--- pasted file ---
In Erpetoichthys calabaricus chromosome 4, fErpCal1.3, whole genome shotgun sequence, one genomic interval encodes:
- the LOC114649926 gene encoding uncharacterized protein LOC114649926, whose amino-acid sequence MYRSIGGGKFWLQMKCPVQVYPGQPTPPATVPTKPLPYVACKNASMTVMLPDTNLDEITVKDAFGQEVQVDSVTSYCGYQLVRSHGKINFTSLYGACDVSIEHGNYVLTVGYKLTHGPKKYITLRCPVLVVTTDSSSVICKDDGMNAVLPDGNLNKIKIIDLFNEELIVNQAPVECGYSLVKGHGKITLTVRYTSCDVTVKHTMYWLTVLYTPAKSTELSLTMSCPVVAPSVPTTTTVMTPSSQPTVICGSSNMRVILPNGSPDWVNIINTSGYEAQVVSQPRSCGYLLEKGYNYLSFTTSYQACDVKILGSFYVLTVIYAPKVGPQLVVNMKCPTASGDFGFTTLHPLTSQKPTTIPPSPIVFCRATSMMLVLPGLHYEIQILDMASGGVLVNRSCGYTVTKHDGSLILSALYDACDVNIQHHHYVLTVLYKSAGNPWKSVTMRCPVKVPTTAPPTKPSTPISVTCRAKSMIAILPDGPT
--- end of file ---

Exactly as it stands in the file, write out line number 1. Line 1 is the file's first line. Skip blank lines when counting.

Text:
In Erpetoichthys calabaricus chromosome 4, fErpCal1.3, whole genome shotgun sequence, one genomic interval encodes: